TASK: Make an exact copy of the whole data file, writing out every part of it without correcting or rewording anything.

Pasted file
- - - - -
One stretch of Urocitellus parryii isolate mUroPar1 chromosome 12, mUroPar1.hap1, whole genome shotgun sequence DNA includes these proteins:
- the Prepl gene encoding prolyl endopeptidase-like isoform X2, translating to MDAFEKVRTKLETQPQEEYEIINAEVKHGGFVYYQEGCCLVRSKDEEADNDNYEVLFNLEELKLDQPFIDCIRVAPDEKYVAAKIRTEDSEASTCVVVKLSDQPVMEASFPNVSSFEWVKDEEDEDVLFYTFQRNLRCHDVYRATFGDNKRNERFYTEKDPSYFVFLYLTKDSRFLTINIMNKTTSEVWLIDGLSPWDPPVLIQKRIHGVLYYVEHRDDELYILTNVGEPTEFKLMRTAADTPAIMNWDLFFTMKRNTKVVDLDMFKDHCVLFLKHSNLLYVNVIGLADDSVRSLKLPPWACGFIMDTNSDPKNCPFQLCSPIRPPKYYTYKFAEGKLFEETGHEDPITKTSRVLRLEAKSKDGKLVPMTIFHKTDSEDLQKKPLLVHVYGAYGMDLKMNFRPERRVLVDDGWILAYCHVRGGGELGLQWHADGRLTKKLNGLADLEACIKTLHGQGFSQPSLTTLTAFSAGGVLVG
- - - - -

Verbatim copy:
One stretch of Urocitellus parryii isolate mUroPar1 chromosome 12, mUroPar1.hap1, whole genome shotgun sequence DNA includes these proteins:
- the Prepl gene encoding prolyl endopeptidase-like isoform X2, translating to MDAFEKVRTKLETQPQEEYEIINAEVKHGGFVYYQEGCCLVRSKDEEADNDNYEVLFNLEELKLDQPFIDCIRVAPDEKYVAAKIRTEDSEASTCVVVKLSDQPVMEASFPNVSSFEWVKDEEDEDVLFYTFQRNLRCHDVYRATFGDNKRNERFYTEKDPSYFVFLYLTKDSRFLTINIMNKTTSEVWLIDGLSPWDPPVLIQKRIHGVLYYVEHRDDELYILTNVGEPTEFKLMRTAADTPAIMNWDLFFTMKRNTKVVDLDMFKDHCVLFLKHSNLLYVNVIGLADDSVRSLKLPPWACGFIMDTNSDPKNCPFQLCSPIRPPKYYTYKFAEGKLFEETGHEDPITKTSRVLRLEAKSKDGKLVPMTIFHKTDSEDLQKKPLLVHVYGAYGMDLKMNFRPERRVLVDDGWILAYCHVRGGGELGLQWHADGRLTKKLNGLADLEACIKTLHGQGFSQPSLTTLTAFSAGGVLVG